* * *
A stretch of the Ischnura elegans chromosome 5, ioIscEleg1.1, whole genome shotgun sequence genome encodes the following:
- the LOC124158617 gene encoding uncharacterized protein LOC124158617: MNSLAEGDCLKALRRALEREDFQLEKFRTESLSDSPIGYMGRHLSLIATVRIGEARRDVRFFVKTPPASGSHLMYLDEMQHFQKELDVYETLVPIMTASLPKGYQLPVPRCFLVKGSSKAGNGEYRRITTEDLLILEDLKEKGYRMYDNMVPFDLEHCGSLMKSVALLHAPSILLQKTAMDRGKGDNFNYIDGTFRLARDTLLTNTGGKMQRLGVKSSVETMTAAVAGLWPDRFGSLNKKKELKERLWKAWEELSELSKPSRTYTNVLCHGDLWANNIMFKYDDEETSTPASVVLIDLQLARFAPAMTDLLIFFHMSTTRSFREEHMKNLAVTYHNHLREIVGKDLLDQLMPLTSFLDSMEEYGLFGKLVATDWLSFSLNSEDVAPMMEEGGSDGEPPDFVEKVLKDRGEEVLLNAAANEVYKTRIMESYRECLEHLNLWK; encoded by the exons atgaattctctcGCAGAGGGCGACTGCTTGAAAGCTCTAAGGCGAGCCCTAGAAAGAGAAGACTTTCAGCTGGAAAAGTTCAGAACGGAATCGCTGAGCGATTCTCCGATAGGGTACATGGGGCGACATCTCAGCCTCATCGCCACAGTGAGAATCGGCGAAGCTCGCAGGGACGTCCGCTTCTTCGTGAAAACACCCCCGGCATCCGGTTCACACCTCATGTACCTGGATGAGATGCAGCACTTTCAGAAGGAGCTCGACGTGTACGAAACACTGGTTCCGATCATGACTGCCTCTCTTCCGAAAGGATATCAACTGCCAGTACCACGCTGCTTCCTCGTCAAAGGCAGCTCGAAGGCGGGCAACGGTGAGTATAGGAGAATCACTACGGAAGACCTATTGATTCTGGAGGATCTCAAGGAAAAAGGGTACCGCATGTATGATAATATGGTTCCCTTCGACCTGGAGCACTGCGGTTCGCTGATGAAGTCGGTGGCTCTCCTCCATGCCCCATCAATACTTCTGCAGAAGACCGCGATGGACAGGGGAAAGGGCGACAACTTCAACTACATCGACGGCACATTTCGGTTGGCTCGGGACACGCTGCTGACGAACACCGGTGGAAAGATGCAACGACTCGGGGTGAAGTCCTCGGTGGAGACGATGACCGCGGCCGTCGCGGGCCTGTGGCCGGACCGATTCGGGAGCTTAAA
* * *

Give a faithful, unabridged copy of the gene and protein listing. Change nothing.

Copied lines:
A stretch of the Ischnura elegans chromosome 5, ioIscEleg1.1, whole genome shotgun sequence genome encodes the following:
- the LOC124158617 gene encoding uncharacterized protein LOC124158617: MNSLAEGDCLKALRRALEREDFQLEKFRTESLSDSPIGYMGRHLSLIATVRIGEARRDVRFFVKTPPASGSHLMYLDEMQHFQKELDVYETLVPIMTASLPKGYQLPVPRCFLVKGSSKAGNGEYRRITTEDLLILEDLKEKGYRMYDNMVPFDLEHCGSLMKSVALLHAPSILLQKTAMDRGKGDNFNYIDGTFRLARDTLLTNTGGKMQRLGVKSSVETMTAAVAGLWPDRFGSLNKKKELKERLWKAWEELSELSKPSRTYTNVLCHGDLWANNIMFKYDDEETSTPASVVLIDLQLARFAPAMTDLLIFFHMSTTRSFREEHMKNLAVTYHNHLREIVGKDLLDQLMPLTSFLDSMEEYGLFGKLVATDWLSFSLNSEDVAPMMEEGGSDGEPPDFVEKVLKDRGEEVLLNAAANEVYKTRIMESYRECLEHLNLWK; encoded by the exons atgaattctctcGCAGAGGGCGACTGCTTGAAAGCTCTAAGGCGAGCCCTAGAAAGAGAAGACTTTCAGCTGGAAAAGTTCAGAACGGAATCGCTGAGCGATTCTCCGATAGGGTACATGGGGCGACATCTCAGCCTCATCGCCACAGTGAGAATCGGCGAAGCTCGCAGGGACGTCCGCTTCTTCGTGAAAACACCCCCGGCATCCGGTTCACACCTCATGTACCTGGATGAGATGCAGCACTTTCAGAAGGAGCTCGACGTGTACGAAACACTGGTTCCGATCATGACTGCCTCTCTTCCGAAAGGATATCAACTGCCAGTACCACGCTGCTTCCTCGTCAAAGGCAGCTCGAAGGCGGGCAACGGTGAGTATAGGAGAATCACTACGGAAGACCTATTGATTCTGGAGGATCTCAAGGAAAAAGGGTACCGCATGTATGATAATATGGTTCCCTTCGACCTGGAGCACTGCGGTTCGCTGATGAAGTCGGTGGCTCTCCTCCATGCCCCATCAATACTTCTGCAGAAGACCGCGATGGACAGGGGAAAGGGCGACAACTTCAACTACATCGACGGCACATTTCGGTTGGCTCGGGACACGCTGCTGACGAACACCGGTGGAAAGATGCAACGACTCGGGGTGAAGTCCTCGGTGGAGACGATGACCGCGGCCGTCGCGGGCCTGTGGCCGGACCGATTCGGGAGCTTAAA